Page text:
Pan-Indian: i enjoy thousands of IR songs.But there are very few albums which i can call so.I am not demeaning the songs, but try dubbing a tamil IR song into Hindi and you will realize that something is not working.Not all songs though.There are many exceptions too (Shiva 2006,Mouna raagam,Anjali,Sadma, hey Ram, etc etc etc).But very generally.I cant dub a Chiranjeevi-IR combination song into Hindi. Ofcourse, thats because IR has been giving music to match the ethos of that region, despite bringing in western classical ideas.It is a great achievement for sure and I am his fan for that.But ARR looked at a new way.A 'Kannaanule' was easily adaptable into 'Kehna Hi Kya'.This is what i mean by Pan-Indian.please listen to '1947-Earth' or 'Zubeidaa'.I am not saying IR is incapable,but he needs to put in lot of conscious effort or needs directors who can get it out of him or both.Its not the question of 'Manipuri' but about making something that clicks everywhere.IR localizes symphonies very well.ARR nationalizes diverse elements very well.I am saying that both are achievements in their own way.

regarding Jodha Akbar: I dont think it is inability. Please listen to the background score of the film.Lot of Hindustani music. i will agree if you say that IR can probably root it better,with his knowledge of Hindustani music but saying ARR is utterly incapable to root it is far-fetched.I have seen people who didnt like the songs but liked the BGM.I liked few pieces too,in Hameer Kalyani if i am not wrong.And i liked the songs, much better than Ghajini or Sakkarakkatti or Sivaji or Baba etc.For that matter, i think "Manmohana" is an underrated composition, for it does evoke, if not match, the classicism of 'Mughal-e-Azam's music.whats wrong with it?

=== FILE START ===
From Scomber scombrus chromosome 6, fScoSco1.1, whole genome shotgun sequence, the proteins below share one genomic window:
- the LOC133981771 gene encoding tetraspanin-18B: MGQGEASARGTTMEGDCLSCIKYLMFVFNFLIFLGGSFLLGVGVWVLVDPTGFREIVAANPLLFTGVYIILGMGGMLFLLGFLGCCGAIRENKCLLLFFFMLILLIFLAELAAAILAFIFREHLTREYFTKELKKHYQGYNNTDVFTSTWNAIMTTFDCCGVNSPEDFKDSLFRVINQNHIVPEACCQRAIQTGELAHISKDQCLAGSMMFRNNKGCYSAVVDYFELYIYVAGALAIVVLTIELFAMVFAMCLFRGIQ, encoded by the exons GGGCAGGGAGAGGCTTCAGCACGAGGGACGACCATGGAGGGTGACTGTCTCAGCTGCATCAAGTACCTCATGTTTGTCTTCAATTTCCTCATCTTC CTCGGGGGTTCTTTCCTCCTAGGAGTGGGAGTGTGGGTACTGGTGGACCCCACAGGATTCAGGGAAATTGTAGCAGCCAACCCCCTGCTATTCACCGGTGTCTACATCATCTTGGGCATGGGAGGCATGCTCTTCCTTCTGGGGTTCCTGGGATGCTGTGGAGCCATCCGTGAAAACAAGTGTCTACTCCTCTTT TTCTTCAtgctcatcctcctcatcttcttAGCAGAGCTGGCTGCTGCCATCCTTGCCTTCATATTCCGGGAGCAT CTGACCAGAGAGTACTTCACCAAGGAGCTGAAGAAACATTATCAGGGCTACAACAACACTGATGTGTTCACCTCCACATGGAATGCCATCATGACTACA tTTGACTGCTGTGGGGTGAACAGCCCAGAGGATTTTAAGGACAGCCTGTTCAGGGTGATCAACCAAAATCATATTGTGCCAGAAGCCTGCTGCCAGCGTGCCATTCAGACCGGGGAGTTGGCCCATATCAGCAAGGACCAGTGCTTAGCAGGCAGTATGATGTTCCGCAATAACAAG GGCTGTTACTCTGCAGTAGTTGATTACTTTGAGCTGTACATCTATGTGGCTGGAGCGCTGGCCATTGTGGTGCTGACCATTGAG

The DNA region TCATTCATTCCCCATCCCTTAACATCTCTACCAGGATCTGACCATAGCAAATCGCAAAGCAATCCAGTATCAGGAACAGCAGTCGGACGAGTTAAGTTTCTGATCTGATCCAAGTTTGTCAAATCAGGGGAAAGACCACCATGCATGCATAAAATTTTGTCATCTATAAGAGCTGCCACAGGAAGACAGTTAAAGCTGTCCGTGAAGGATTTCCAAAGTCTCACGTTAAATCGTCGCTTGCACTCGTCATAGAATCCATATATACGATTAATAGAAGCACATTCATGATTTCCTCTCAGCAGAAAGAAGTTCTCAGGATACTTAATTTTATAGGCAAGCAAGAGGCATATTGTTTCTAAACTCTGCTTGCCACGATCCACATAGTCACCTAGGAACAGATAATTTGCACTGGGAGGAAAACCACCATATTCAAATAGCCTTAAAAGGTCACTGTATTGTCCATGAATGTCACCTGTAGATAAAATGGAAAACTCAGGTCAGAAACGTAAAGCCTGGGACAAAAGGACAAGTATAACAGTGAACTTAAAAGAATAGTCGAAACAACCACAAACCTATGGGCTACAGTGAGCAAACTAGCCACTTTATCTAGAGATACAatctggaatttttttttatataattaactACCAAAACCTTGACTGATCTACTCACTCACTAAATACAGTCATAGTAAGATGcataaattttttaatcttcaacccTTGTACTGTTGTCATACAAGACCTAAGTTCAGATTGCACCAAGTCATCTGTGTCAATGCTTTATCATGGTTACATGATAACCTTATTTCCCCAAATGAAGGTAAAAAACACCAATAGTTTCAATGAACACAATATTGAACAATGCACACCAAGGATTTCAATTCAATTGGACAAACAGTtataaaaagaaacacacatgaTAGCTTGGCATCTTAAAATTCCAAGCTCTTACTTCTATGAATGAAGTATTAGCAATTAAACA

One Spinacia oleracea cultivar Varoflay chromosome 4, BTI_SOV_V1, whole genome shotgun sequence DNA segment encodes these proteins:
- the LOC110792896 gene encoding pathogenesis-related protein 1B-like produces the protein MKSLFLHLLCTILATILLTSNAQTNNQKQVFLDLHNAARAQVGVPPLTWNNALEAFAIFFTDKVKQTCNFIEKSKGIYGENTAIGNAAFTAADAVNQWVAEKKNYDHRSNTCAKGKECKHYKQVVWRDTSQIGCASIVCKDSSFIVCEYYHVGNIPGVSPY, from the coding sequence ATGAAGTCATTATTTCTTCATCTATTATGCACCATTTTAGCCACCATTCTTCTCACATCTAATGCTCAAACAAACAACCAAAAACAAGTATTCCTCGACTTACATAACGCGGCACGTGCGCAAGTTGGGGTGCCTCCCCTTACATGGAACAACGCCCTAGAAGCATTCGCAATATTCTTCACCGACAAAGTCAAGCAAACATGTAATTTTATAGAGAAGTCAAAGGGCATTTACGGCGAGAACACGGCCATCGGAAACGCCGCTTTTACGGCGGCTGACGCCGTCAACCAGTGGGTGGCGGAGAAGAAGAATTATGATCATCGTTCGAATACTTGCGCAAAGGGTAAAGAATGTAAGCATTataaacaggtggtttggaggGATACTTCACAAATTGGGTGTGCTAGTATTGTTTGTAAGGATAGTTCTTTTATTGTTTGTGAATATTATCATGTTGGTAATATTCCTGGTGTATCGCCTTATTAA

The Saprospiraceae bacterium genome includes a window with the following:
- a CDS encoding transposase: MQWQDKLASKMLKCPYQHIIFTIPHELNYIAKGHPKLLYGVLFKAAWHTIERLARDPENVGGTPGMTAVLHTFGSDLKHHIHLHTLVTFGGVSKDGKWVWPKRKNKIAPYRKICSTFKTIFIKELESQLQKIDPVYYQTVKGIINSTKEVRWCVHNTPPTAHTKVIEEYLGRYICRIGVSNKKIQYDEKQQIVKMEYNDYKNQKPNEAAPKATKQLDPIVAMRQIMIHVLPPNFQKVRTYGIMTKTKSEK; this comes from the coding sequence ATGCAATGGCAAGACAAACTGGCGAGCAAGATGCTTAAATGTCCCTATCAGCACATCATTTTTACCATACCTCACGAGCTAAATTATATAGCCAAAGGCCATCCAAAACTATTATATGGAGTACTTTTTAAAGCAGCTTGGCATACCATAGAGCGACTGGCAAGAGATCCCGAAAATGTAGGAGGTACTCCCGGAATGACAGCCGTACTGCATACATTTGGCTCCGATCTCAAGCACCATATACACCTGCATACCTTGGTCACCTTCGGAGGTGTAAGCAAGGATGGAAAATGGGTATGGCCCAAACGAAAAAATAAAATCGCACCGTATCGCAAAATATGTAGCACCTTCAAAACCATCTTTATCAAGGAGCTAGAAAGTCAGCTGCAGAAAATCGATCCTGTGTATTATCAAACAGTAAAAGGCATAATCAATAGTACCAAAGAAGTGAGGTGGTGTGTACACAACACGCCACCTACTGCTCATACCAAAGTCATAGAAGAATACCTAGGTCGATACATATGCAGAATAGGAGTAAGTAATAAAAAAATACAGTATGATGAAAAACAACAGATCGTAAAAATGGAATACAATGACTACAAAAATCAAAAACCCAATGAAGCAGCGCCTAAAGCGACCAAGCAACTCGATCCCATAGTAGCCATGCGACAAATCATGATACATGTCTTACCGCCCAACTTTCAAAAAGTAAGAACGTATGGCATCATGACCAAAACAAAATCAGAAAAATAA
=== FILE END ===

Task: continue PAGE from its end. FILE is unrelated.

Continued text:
Chinese-i have only heard the soundtrack. i didnt watch the film. The soundtrack is very good, as an instrumental album.good blend of orchestral music and some 'new instruments'. The point is, i liked it, without comparing with any IR album or without imagining what all IR might have done.If he does, fine, i will enjoy that too, probably more.

LOTR=Lord of the Rings Music, a stage adaptation for which ARR collaborated with a finnish band and composed music. It has some good pieces/songs. Ofcourse,it is not completely ARR's own,but i mentioned it because he collaborated, unexpectedly, with a Finnish group and output is a bit of indian, a bit of irish-celtic music and other genres.Again,it might not be a benchmark like IR,but it makes a good listening in my playlist.

his Broadway outing 'Bombay Dreams' is not a benchmark.Again i only meant that he went into that market and it worked there. I didnt/dont endorse its merit right.And thiruvasakam is a classic album which no one can beat.I dont see the rationale in comparing them! Can you compare a 'normal song'(not so great) of IR with 'Beethoven's Symphony'? Your comparison is like that.